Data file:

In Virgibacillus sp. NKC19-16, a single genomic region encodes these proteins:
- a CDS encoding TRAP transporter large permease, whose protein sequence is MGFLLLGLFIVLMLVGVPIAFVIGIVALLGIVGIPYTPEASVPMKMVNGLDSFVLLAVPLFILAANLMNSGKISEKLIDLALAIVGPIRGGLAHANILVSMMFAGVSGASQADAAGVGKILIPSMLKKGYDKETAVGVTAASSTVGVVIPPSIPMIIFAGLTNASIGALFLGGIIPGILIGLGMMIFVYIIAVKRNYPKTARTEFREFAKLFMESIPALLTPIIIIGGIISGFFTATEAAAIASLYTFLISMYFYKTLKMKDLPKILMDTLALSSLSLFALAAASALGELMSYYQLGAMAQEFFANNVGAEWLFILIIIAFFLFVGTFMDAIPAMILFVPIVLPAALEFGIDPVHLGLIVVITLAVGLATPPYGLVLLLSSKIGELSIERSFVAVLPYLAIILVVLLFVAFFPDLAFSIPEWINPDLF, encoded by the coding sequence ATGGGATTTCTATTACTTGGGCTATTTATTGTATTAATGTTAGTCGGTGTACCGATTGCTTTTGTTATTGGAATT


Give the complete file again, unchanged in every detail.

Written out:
In Virgibacillus sp. NKC19-16, a single genomic region encodes these proteins:
- a CDS encoding TRAP transporter large permease, whose protein sequence is MGFLLLGLFIVLMLVGVPIAFVIGIVALLGIVGIPYTPEASVPMKMVNGLDSFVLLAVPLFILAANLMNSGKISEKLIDLALAIVGPIRGGLAHANILVSMMFAGVSGASQADAAGVGKILIPSMLKKGYDKETAVGVTAASSTVGVVIPPSIPMIIFAGLTNASIGALFLGGIIPGILIGLGMMIFVYIIAVKRNYPKTARTEFREFAKLFMESIPALLTPIIIIGGIISGFFTATEAAAIASLYTFLISMYFYKTLKMKDLPKILMDTLALSSLSLFALAAASALGELMSYYQLGAMAQEFFANNVGAEWLFILIIIAFFLFVGTFMDAIPAMILFVPIVLPAALEFGIDPVHLGLIVVITLAVGLATPPYGLVLLLSSKIGELSIERSFVAVLPYLAIILVVLLFVAFFPDLAFSIPEWINPDLF, encoded by the coding sequence ATGGGATTTCTATTACTTGGGCTATTTATTGTATTAATGTTAGTCGGTGTACCGATTGCTTTTGTTATTGGAATT